Extremely durable, GORUCK’s GR2 series backpacks are appealing choices if you’re looking for a medium-sized travel bag with a tough aesthetic and smart internal organization. The GR2 are popular for many reasons but when deciding to buy one, trying to pick between the 34 liter (L) or the 40L can be tricky.
GORUCK’s website recommends if you’re 5’8” (172 centimeters) or shorter, go with the 34L. Taller people, go with the larger bag. Easy advice to follow for those who are decently away from that common average height. To see what a GR2 34L and 40L look like on someone about 5’8”, you can watch my video above or read on.
The Differences Simplified
Looking at the specs, the GR2 40L is only two inches taller than the 34L, with all the other dimensions the same. The 40L does weigh more though, a noticeable half pound (~250 grams) in the hand. In both cases, neither of these bags look huge because of the black color and smart use of the space. The GR2 doesn’t bulge at the bottom or sides like many bags this size, even if it’s stuffed to capacity.
Let’s begin there. If you already have a larger (30 liter or more) backpack filled to capacity – particularly with electronics – go with the GR2 40L. I say this because even if you’re a lot shorter than 172cm, if you’re maxing out a 30-33 liter bag (like the Aer Travel Pack 2) already, you may as well get the bump up in space. You should probably carry less since one thing most travelers should avoid is a backpack that touches the top of your butt cheeks when you walk.
Backpacks that touch the top (or lower) of your butt cheeks when walking cause the bag to move with every step. That constant motion causes a continual shift in weight that becomes very uncomfortable quickly, particularly as the load increases. For many people 5’8”, the 40L won’t touch the top of your butt, especially when it is full since the bag tends to “lift” away from your lower back when fully packed. It’s fairly close though, so your individual torso length will make all the difference here.
- Shirts – Another reason not to get the 40L if it’s going to move across your back with every step – the 1000 Denier nylon used on the GR2 is strong, but also hard on clothing. You’ll go through a lot of shirts if you get a GORUCK GR2 that’s too big.
One thing to be aware of is the 2-inch (5 cm) shorter 34L makes it difficult to get a larger laptop in and out of the laptop pocket when the rest of the bag is full. I use an Incase sleeve to protect my laptop when traveling but even without that, it’s a very tight fit requiring some gentle jamming into the GR2. Smashing your laptop in and out of this pocket can’t be good for your expensive Macbook Pro, for example. Personally, the smaller laptop pocket was a deal-breaker on the GR2 34L I was maxing in the front compartments. Some electronics like mirrorless cameras do well with compression, laptops do not.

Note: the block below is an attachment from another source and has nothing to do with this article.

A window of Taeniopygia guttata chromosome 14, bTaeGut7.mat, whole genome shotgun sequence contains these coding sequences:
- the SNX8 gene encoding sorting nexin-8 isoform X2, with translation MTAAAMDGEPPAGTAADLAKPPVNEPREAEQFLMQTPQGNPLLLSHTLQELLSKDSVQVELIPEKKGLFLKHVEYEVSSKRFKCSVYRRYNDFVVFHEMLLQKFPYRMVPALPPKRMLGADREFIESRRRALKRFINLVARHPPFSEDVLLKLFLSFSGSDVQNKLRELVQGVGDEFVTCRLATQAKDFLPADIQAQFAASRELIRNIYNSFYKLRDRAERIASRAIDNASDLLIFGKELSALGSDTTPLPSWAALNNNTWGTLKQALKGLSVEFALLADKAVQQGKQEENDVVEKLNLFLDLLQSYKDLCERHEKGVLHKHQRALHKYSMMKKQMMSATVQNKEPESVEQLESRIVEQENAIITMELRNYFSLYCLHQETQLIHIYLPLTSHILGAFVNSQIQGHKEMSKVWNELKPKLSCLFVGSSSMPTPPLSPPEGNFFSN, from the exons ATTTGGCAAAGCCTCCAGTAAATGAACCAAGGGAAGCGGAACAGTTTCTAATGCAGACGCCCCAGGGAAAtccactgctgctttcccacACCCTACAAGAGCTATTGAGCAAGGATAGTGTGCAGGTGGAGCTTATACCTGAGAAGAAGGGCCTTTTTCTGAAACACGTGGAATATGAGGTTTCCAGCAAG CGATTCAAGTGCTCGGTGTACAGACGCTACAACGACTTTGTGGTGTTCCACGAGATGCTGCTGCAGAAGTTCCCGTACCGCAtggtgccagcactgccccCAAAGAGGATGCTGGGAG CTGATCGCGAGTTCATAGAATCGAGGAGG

Still Right In The Middle?
Ultimately, if you’re 5’8”, the 40L may not be too big on you. It’s really the length that’s in question here – at 22 inches (~59 cm) long it’s a close call. I understand GORUCK leaving in some leeway here and the absolute height cutoff is probably closer to 5’7” or 6 (168-170 cm). I’d suggest if you’re around 5’8”, trying to pack or reorganize a bit because the 34L can practically hold everything a 40L can. (I was able to fit all my electronic gear, albeit tightly.) If you’re shorter than 5’7” then the added space of the 40L won’t be worth the discomfort during travel.
In case you still can’t decide, order both bags and try them on (fully loaded) to see how they fit. GORUCK has a generous return 30-day return policy if you decide to return one or both back. Some (much less expensive) backpacks you may also want to look at are The North Face Recon, Thule Subterra 34L, and Swissgear 1900 which are shorter bags but deeper, allowing for larger capacities on smaller frames.